A New Perspective.
Despite the unexpected usefulness of Izzy’s paper making, there was a strange and unexplained gap in the graphics course that I have never understood. Even before I started at Corsham I had learnt quite a lot about perspective techniques from my great-uncle, Harold Wyllie, who was a quite well-known marine artist. He used to mark out his lines with a length of cord rubbed with a chunk of charcoal. I often hung around in his studio in Scotland during my summer holidays and occasionally helped him with it. We used to put the canvas on the floor, hammer tacks into the floor at the vanishing points and then snap the cord so that it left black lines on the canvas.
Two-point perspective is a fairly simple affair and three-point perspective only slightly more bothersome once you understand what you’re doing. But wide-angle fisheye effects and that kind of thing are a bit beyond Renaissance geometry, so I was expecting some instruction at Corsham. The strange thing was that no-one on the staff was prepared to teach perspective drawing however much I searched. Typical responses were, “Why don't you just go to the library and read about it?”. Tried that – no decent books that I hadn't already read. Or “No-one needs to know anything about that sort of thing these days.” Complete and utter hogwash. I was amazed and suspected that it was because they didn't know how to do it themselves. I had imagined that perspective drawing was a pretty basic part of a graphic designer’s ammunition. And experience tells me rightly so. Even with modern 3D computer programmes a thorough knowledge of perspective is invaluable to anyone who claims to be able to do an accurate drawing and wants to avoid silly mistakes.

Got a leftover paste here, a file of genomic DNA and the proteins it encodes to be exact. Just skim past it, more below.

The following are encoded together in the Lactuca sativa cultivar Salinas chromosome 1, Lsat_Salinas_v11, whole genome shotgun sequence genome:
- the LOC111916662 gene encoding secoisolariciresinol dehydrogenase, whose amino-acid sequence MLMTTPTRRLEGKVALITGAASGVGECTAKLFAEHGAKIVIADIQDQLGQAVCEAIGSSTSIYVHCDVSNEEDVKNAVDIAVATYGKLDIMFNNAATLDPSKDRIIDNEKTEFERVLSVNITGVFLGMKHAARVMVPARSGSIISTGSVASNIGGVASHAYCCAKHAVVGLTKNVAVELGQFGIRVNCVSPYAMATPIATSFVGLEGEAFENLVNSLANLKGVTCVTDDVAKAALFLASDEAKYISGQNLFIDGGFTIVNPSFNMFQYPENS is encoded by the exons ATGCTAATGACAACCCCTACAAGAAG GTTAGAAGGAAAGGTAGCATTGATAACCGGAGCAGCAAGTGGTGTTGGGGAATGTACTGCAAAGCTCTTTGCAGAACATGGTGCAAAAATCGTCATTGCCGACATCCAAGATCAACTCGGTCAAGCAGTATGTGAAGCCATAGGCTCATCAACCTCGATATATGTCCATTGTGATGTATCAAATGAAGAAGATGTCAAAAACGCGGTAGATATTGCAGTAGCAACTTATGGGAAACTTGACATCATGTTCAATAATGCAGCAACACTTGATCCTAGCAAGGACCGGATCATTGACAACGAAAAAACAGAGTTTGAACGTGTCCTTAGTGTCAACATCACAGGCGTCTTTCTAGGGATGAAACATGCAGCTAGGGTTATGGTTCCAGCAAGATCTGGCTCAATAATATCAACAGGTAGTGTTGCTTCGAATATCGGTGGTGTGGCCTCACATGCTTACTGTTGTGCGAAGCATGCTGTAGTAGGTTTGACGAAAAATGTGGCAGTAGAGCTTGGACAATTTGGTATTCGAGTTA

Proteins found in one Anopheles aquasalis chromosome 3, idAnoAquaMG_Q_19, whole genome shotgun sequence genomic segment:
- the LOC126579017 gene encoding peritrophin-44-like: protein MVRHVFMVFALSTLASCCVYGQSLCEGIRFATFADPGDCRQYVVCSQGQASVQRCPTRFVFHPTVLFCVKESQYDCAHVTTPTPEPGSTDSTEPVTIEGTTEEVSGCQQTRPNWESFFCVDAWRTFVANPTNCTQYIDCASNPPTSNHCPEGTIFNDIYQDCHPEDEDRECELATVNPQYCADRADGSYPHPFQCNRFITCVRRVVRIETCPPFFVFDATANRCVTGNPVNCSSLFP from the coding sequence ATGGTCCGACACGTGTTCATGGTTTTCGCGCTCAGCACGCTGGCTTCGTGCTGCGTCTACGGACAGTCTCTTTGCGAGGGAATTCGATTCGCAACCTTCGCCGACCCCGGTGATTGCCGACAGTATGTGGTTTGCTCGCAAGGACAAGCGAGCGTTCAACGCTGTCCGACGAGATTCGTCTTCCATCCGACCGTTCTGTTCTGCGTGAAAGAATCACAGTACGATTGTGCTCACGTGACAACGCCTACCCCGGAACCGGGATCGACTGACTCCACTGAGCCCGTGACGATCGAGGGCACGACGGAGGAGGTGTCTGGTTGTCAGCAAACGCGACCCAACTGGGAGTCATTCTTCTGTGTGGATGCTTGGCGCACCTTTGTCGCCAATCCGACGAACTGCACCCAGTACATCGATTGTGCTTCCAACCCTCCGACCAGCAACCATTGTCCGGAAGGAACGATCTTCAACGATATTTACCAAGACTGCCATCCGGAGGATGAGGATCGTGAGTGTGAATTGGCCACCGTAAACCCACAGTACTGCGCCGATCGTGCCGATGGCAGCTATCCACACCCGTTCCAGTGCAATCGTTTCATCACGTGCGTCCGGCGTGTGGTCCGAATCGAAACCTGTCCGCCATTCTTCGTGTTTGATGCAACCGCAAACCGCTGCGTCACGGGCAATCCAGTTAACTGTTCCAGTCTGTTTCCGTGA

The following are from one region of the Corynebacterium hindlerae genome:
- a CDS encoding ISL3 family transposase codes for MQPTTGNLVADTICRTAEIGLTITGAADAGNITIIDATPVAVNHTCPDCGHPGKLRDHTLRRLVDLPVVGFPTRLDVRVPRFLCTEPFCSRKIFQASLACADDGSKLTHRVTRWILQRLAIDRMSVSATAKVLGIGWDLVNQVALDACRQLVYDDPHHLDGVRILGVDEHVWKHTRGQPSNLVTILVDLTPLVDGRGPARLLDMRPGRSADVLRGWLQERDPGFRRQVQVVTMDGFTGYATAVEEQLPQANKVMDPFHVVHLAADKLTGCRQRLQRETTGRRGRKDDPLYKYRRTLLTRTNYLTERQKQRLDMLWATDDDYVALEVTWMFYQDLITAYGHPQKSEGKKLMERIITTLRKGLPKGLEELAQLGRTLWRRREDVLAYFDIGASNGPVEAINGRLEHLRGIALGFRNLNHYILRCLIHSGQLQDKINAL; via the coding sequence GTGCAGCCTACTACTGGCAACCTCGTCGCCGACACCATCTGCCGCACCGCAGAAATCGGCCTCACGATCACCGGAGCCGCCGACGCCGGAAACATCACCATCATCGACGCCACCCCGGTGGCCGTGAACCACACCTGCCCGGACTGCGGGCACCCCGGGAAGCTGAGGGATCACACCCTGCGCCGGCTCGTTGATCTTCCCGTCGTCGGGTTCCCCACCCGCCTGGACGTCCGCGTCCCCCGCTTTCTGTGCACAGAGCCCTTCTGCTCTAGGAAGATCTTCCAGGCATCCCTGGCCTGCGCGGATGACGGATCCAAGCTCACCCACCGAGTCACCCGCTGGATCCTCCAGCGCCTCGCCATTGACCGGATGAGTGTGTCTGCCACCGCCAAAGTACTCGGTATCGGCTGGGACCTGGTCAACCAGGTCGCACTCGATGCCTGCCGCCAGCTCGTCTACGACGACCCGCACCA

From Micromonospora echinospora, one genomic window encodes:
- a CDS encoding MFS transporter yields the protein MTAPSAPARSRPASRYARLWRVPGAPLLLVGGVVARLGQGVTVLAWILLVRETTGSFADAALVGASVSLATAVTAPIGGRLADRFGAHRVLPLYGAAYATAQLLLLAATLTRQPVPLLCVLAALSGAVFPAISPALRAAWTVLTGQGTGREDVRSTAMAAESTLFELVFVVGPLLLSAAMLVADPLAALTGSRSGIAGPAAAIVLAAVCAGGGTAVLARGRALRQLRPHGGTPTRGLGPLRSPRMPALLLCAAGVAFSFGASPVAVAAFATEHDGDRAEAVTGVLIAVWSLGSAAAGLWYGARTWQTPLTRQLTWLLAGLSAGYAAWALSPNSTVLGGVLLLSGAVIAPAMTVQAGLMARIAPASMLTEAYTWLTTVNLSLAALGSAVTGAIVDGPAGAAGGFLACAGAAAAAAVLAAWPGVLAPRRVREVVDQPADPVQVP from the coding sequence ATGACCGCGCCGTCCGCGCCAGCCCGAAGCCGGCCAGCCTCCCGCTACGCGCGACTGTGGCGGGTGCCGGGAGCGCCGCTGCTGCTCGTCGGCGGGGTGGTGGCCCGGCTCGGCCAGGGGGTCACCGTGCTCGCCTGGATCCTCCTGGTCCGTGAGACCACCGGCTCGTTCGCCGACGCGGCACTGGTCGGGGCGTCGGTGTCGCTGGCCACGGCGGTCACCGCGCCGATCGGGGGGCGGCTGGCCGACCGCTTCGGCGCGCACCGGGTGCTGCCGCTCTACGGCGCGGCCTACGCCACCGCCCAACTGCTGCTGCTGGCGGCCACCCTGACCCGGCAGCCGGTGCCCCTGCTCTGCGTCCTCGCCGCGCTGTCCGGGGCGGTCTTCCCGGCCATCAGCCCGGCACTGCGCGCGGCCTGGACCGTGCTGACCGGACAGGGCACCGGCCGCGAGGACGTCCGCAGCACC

It was in 1983 or thereabouts that I was asked to design a new banknote for the Central Bank of Iceland. Inflation was still rampant and a 1000 króna note was urgently needed, the 500 króna note being the highest denomination in the original set. The main feature on the reverse was to be a drawing of the old wooden cathedral church at Skálholt which was built in 1650 using timber imported from Norway, damaged in a severe earthquake towards the end of the 18th century and finally demolished in 1802. I got hold of fairly detailed plan and elevation drawings of the old church but needed a good perspective. I did about half a dozen drawings from different viewpoints and needed to calculate the lighting from an almanac to be able to get the shadows in the right place. Everything was done the old way and no computers to help in those days. And no help on that one from Corsham either. Strange.